Scale of avoidable loss of life by suicide is unacceptable
19 December 2016
The Government must prioritise a clear implementation strategy and increase support for public mental health and early intervention services if it is to bring down the unacceptable suicide rate, says the Health Committee in its interim report into suicide prevention.
- Read the report summary
- Read the report conclusions and recommendations
- Read the full report: Suicide prevention: interim report
Report to inform suicide prevention strategy
The Health Committee has published an interim report to allow the emerging themes from witnesses to be presented to government in time to inform the updated suicide prevention strategy. A full report will follow next year, once the strategy has been published and witnesses have been invited to give their views.
The key messages for suicide prevention
- Implementation – a clear implementation strategy, with strong national leadership and clear accountability, alongside regular and transparent external scrutiny.
- Services to support people who are vulnerable to suicide – this includes wider support for public mental health and wellbeing alongside the identification of and targeted support for at risk groups through early intervention services and access to help in non-clinical settings. The Committee recommends improvements in both primary and secondary care and services for those bereaved by suicide.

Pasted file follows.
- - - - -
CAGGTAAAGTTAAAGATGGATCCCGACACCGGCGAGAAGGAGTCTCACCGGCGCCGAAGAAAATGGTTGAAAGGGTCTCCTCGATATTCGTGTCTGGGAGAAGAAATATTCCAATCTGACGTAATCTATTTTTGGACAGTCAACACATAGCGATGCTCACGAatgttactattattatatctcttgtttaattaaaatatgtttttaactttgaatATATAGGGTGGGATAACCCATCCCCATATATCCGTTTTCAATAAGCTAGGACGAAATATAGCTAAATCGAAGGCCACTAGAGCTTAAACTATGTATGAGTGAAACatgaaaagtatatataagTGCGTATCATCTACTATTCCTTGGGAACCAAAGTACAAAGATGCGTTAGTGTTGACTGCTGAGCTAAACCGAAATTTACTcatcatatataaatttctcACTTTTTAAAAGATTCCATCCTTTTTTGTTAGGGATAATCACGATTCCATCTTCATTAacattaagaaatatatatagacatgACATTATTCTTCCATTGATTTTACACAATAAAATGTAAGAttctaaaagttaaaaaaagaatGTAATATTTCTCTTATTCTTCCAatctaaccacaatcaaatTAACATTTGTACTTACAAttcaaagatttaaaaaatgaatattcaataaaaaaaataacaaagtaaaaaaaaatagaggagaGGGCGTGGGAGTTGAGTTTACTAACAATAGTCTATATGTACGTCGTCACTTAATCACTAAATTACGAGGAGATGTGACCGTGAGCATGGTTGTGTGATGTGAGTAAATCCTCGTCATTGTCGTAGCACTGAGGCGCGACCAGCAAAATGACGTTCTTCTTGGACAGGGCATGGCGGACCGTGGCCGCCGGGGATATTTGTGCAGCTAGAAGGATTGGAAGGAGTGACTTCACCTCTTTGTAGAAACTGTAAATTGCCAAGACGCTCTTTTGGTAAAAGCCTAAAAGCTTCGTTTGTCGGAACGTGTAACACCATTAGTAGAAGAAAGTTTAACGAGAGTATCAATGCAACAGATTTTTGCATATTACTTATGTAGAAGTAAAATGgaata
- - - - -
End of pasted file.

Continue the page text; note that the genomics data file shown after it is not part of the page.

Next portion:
- Consensus statement on sharing information with families – professionals need better training to ensure that opportunities to involve families or friends in a patient's recovery are maximised, where appropriate.
- Data – timely and consistent data is needed to enable swift responses to suspected suicides and to identify possible clusters, in order to prevent further suicides. The Committee recommends changes to help the law to make sure that suicides are not missed.
- Media – media guidelines relating to the reporting of suicide are being widely ignored and greater attention must be paid to dealing with breaches by the media, at national and local level. Consideration should be given to what changes should be made to restrict access to harmful internet content, which may encourage suicide.
Chair of the Committee, Dr Sarah Wollaston, says:
"4,820 people are recorded as having died by suicide in England last year, but the true figure is likely to be higher. Suicide is preventable and much more can and should be done to support those at risk.
I hope to see the most important messages from witnesses to our inquiry taken into account by the Government in their renewed suicide prevention strategy. The Committee will scrutinise the updated strategy and then hold a follow-up hearing before publishing a full report."
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